|Surgical table capable of tilting to 20°–30° (or overhead hoist capable of lifting the patient’s hindquarters)|
|Anesthetic machine with positive-pressure ventilator|
|Standard (general) surgery pack|
|Insufflator and CO2 source tubing|
|Light source, light cable, video camera, camera control unit, and monitor|
|30° 10-mm telescope (33 or 57 cm—shorter telescope generally more convenient)|
|3 laparoscopic cannulas (10 × 150 mm)|
|1–2 laparoscopic grasping forceps (e.g., Semm)|
|Ligating loop knot pusher with insert sleeve and ligature loops of 1 USP absorbable suture|
|Electrocautery unit with monopolar or bipolar handpieces|
|Advanced bipolar or electromechanical instrument (e.g., LigaSure™ or equivalent or ultrasonic shears)|
An initial telescope portal is usually made immediately cranial to the umbilical scar provided there is no reason to avoid this area (e.g., body wall–bowel adhesions from a previous abdominal procedure). While a teat cannula or Veress needle can be placed through the linea alba into the abdominal cavity to create pneumoperitoneum prior to placement of the telescope cannula, the author prefers to use an open (or modified Hasson) technique (Figure 26.2). Briefly, an 11- to 12-mm incision is made through the skin and the linea alba to the retroperitoneal space. A 10-mm cannula with a blunt obturator is used to perforate the parietal peritoneum. Once the cannula is safely placed in the abdominal cavity, an accomplishment generally confirmed with direct observation of viscera with the telescope in place, the horse can be repositioned into a 20°–25° Trendelenberg position while the abdomen is being insufflated. Inspection in the areas of both inguinal rings is mandatory to ascertain that there are no abnormalities other than the retained testicle(s). The pertinent anatomy is depicted in Figure 26.3. Typically, though not exclusively, the abdominally retained testicle is found adjacent to the urinary bladder and the corresponding inguinal ring (Figure 26.4). Often, the testicle can be located without the placement of an instrument portal. Conversely, on some occasions, it is situated dorsal to (underneath) a portion of the abdominal viscera near the pelvis, and an instrument is introduced to resituate some of those structures and to permit its identification and presentation.
As suggested above, cryptorchidectomy can be conducted essentially as a “laparoscopic-assisted” open technique. Once satisfactory insufflation and Trendelenberg positioning is accomplished, the abdominal testicle is identified in the vicinity of the internal inguinal ring. A small parainguinal incision is made, typically craniomedial to the external inguinal ring, and a laparoscopic grasping forceps is introduced into the abdomen and the testicle grasped and advanced toward the ventral body wall. This incision is enlarged to accommodate the testicle, which is subsequently exteriorized. The spermatic cord is emasculated or ligated and transected extra-abdominally. Once hemostasis is assured, the spermatic cord stump can be returned to the abdomen, the pneumoperitoneum evacuated, the animal returned to level positioning, and the incisions closed by conventional means. This method is rapid, requires a minimum of specialized equipment, and leaves the inguinal ring structures intact.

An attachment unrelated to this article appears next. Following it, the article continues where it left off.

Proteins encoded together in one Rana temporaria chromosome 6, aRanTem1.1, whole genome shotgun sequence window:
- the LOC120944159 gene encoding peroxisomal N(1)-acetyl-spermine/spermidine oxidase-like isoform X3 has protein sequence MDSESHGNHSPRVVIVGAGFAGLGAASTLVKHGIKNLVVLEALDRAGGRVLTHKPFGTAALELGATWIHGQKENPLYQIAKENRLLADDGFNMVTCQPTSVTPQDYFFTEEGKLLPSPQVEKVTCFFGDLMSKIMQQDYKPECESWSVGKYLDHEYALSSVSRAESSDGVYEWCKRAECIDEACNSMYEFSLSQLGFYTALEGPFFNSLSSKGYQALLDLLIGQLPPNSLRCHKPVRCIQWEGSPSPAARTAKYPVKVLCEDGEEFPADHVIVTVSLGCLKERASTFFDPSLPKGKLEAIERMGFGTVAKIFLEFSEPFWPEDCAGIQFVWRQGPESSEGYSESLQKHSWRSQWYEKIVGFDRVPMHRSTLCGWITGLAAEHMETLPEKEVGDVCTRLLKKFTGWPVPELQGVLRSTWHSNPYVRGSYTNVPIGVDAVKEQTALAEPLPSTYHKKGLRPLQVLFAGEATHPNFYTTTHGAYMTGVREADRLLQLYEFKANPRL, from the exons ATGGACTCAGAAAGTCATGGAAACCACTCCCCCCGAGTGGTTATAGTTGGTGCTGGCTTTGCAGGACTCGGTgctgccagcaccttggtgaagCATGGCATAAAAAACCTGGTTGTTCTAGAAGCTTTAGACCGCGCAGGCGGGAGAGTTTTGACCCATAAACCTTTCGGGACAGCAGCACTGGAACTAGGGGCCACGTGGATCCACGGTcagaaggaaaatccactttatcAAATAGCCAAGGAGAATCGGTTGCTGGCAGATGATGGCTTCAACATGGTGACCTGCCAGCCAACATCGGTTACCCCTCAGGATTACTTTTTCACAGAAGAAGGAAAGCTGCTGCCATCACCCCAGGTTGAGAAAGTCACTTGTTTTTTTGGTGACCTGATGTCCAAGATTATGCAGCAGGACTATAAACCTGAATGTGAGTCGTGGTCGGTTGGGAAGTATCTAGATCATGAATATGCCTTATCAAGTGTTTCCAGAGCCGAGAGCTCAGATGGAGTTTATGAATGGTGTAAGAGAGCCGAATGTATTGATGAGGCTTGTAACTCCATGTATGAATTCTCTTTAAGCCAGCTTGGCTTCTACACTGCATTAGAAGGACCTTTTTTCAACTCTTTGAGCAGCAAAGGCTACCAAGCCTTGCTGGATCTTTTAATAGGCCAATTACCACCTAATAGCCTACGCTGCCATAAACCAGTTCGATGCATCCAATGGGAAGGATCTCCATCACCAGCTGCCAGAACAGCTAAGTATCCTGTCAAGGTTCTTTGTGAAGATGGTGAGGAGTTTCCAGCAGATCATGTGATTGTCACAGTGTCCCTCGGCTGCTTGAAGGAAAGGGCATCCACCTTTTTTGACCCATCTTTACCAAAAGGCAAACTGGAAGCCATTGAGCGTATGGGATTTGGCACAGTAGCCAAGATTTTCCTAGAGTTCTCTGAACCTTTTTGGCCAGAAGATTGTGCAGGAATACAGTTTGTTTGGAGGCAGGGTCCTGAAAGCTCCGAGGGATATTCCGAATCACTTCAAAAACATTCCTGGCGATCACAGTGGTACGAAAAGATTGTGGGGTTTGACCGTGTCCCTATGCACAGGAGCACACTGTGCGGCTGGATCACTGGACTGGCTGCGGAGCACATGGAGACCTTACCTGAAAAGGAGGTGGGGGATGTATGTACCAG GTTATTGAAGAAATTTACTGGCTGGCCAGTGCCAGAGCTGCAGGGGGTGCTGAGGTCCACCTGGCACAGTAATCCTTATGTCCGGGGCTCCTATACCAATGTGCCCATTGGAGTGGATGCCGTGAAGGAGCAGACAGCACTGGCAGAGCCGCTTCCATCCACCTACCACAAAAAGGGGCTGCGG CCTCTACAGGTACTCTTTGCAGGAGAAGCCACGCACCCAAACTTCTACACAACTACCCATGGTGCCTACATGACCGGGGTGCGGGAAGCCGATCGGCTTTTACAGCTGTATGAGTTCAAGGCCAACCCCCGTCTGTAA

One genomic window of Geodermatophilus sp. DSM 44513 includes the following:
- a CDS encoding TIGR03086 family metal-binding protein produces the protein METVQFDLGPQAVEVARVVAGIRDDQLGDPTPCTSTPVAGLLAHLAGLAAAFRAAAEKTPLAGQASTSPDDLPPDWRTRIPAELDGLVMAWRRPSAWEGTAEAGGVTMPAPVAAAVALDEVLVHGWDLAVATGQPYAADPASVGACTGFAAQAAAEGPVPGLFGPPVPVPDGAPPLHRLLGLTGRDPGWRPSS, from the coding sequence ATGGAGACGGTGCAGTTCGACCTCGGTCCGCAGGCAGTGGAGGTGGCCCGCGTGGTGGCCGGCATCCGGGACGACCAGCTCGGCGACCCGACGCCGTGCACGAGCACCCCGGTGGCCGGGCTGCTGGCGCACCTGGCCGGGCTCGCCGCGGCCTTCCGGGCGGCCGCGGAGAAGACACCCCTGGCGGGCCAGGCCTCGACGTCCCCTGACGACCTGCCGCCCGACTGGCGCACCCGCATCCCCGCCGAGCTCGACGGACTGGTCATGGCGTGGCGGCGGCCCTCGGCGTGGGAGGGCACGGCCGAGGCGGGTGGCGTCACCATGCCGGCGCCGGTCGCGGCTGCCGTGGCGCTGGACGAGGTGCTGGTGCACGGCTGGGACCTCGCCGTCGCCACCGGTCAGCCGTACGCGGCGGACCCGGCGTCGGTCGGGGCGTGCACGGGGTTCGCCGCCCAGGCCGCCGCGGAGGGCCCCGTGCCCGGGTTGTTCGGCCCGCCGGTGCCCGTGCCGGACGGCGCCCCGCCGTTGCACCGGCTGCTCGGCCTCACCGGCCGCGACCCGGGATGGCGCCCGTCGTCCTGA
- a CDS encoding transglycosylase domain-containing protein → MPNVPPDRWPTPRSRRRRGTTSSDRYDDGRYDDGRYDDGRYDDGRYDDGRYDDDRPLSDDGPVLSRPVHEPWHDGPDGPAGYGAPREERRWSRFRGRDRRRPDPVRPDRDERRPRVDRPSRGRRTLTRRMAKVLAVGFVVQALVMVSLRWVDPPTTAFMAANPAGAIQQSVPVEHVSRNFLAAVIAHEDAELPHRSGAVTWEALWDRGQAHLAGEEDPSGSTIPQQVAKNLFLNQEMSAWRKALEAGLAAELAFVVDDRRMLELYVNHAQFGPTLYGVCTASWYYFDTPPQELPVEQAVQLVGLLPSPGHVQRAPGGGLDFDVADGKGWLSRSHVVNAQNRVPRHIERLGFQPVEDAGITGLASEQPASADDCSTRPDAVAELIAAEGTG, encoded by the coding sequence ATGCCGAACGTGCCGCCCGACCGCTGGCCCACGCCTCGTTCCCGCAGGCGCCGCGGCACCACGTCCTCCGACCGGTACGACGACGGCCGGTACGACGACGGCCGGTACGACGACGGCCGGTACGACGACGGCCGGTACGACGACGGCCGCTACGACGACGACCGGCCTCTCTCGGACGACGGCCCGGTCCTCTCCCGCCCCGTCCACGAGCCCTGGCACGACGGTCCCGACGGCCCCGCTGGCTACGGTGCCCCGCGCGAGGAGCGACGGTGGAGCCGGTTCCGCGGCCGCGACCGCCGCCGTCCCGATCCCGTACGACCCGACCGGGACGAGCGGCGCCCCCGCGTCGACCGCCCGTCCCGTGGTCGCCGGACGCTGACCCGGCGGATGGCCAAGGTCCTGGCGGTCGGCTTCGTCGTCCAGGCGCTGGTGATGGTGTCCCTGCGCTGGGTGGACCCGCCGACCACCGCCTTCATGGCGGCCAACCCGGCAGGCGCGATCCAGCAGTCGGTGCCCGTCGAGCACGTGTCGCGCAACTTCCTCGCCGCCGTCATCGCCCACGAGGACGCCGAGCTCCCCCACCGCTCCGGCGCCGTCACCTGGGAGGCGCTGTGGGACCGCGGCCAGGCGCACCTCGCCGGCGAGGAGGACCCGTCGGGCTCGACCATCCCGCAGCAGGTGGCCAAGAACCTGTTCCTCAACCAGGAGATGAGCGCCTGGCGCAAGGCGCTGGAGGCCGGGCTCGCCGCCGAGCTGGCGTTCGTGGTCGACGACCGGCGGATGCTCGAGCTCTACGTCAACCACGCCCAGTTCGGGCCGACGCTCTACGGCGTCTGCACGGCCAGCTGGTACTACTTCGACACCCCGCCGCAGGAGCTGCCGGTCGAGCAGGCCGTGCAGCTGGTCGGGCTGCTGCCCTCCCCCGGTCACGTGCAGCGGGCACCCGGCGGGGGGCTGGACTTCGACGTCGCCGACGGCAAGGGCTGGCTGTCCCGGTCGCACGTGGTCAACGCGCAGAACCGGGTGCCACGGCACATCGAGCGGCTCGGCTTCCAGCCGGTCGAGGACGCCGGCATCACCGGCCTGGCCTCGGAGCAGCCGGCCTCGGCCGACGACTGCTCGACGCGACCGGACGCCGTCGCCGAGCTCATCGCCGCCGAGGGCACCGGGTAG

An incrementally more demanding and time-consuming technique involves intra-abdominal dissection and hemostasis, typically requiring a second instrument portal. For this technique, the telescope portal is supplemented with two instrument portals, positioned in a fashion to ensure efficient triangulation. With experience, the specific location of these portals is not critical, although for individuals with less experience, triangulation is fostered by placing an instrument portal on either side of the ventral midline approximately 15 cm cranial to the palpable cranial edge of the external inguinal ring and approximately 10–15 cm lateral to the ventral midline. Currently, the author’s preference is to place both instrument portals on the side opposite the retained testis, a practice that optimizes ergonomics and the angle of approach of the instruments to facilitate rapid dissection of the spermatic cord structures. These two popular telescope and instrument portal arrangements are shown in Figure 26.5. Regardless of the choice of portal location, it is paramount that one avoids inadvertent damage to the caudal superficial and deep epigastric vasculature. This is accomplished by planning portal locations based on the path of these vessels. In the caudal abdomen, their course can be traced by direct examination internally until they are obscured by retroperitoneal fat some distance cranial to the pelvic brim; their paths can be approximated thereafter. Another means by which the risk of accidental damage can be reduced is to avoid portal placement in the region of the lateral one-third to one-half of the rectus abdominis musculature, where these vessels and their principal branches are located (Ragle et al. 1998).